Chloride Mineral – Sources | Deficiency

Sodium Chloride - Table SaltAlthough perhaps not as well known as some other minerals, Chloride is nevertheless member of the major mineral family. Chloride is better known as the other half of Sodium Chloride or table salt and it’s importance inside the body is invaluable.

Working along with potassium and sodium, the chloride mineral is another member of the electrolyte family. This particular electrolyte is found mainly in the body fluids surrounding cells. Its major role is to work with the other electrolyte family members to control the flow of body fluids in the veins as well as throughout the body, and maintain the proper electrolyte balance.

The Chloride mineral also works to help reduce excess acid levels. The internal body environment prefers as close to a neutral state as possible. When the pH balance is upset, as is the case when too much acid enters the body, the body works quickly to attempt to remedy this situation. Chlorides act as neutralizing agents and their work helps to bring the acid and alkaline level back into balance.

Inside the stomach, chloride is found in the form of hydrochloric acid. Hydrochloric acid is an important component of the digestive process. It helps break foods down, so they can be properly absorbed by the small intestines. In the liver, chloride may also help in the process of removing waste.

Vitamin and Mineral Presentation - Chloride

Chloride Sources

Sodium chloride, more commonly referred to as table salt, is present in practically every food. Some foods contain much higher levels than others. Foods like chips, pretzels, French fries, tomato-based sauces, processed meats, canned meats and fish, olives, preserved meat, animal liver, canned vegetables and peanut butter contain the most. Chloride sources are especially abundant in processed foods because of the high levels of preservatives needed to keep these foods fresh.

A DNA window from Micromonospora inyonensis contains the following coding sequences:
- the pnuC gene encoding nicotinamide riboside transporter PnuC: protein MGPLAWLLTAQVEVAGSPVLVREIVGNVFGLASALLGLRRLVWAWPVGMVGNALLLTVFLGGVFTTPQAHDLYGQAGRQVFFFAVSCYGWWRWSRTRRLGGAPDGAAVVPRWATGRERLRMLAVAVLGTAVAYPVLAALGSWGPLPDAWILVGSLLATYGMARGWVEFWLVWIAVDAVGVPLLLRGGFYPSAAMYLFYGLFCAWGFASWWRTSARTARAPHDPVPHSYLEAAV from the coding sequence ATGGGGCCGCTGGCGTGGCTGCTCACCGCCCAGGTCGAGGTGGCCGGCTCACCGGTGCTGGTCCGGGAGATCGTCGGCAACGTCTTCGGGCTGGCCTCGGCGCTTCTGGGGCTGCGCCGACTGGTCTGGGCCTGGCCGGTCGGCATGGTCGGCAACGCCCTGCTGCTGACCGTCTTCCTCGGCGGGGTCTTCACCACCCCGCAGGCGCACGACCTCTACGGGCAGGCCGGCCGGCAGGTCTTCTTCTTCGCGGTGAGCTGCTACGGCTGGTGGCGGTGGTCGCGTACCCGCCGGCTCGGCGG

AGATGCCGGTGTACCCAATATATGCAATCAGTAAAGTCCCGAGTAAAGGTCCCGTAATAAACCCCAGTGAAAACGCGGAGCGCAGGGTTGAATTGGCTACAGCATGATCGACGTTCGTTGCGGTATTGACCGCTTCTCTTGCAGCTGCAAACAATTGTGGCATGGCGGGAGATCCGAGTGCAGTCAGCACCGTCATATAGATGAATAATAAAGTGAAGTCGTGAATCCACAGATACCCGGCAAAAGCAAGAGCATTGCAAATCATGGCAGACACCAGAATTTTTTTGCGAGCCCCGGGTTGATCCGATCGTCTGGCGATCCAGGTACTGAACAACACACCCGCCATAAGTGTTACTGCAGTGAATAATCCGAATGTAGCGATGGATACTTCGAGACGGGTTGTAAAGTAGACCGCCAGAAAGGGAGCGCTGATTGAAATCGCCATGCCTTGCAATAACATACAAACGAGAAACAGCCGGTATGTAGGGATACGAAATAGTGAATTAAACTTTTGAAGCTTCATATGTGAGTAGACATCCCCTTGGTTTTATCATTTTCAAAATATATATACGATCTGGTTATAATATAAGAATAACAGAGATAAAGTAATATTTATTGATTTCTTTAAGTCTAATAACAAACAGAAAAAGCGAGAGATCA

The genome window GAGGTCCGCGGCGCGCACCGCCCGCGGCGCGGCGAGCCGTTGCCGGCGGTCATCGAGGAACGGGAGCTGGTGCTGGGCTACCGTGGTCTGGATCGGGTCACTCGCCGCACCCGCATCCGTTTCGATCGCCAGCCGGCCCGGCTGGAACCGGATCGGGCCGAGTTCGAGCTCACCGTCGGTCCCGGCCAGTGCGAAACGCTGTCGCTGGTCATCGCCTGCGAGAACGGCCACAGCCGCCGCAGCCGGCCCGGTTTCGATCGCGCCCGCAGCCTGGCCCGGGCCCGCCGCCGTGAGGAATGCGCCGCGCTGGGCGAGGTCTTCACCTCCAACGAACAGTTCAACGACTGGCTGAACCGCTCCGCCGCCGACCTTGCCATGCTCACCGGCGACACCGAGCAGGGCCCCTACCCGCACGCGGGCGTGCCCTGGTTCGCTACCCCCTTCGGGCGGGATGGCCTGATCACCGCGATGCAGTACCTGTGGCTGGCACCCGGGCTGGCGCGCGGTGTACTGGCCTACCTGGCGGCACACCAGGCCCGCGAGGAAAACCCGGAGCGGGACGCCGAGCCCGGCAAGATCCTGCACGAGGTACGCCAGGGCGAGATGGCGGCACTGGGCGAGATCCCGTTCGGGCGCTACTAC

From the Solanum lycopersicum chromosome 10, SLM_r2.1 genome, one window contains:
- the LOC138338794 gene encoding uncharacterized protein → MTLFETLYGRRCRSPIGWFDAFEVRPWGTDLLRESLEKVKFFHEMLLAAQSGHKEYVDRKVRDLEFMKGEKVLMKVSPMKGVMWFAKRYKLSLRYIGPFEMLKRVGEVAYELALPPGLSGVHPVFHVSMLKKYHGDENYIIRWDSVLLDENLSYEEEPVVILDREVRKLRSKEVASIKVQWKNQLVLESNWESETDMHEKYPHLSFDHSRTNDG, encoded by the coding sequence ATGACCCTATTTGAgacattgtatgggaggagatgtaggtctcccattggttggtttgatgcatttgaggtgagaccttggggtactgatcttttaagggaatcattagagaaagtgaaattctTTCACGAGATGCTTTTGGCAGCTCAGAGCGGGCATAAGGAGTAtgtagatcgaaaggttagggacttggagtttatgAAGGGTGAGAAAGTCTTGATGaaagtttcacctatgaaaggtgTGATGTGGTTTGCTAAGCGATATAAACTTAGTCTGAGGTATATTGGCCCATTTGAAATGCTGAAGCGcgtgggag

Since chloride is so abundant in the daily diet it is not necessary to recommend a daily allowance. Nonetheless, 750 mg/day is the generally accepted RDA for this mineral. Infants should get at least 0.5 to 1 gram of chloride each day.

Chloride Deficiency

Chloride deficiency although rare can occur in certain circumstances. When the body gets too much salt it makes that fact known by retaining water. But over time, too much salt can lead to hypertension and may elevate the blood pressure. A chloride deficiency can be dangerous as well. In healthy individuals, such a deficiency does not usually occur. However, serious bouts of diarrhea or vomiting, or excessive use of diuretics, or excessive fluid loss due to sweat can all create a deficiency of this mineral.

Low blood pressure and a general feeling of weakness are two symptoms of a chloride deficiency. When chloride mineral levels drop the body usually experiences a simultaneous loss of potassium via the urine. A condition known as alkalosis can develop if acid levels in the body drop too low. This is a dangerous condition that causes the blood pH to become elevated.

Combined with a significant loss of potassium, this condition becomes hypokalemic metabolic alkalosis and its symptoms cause the affected person to lose the ability to control muscle function. This leads to problems with breathing and swallowing, and if not addressed, may lead to death.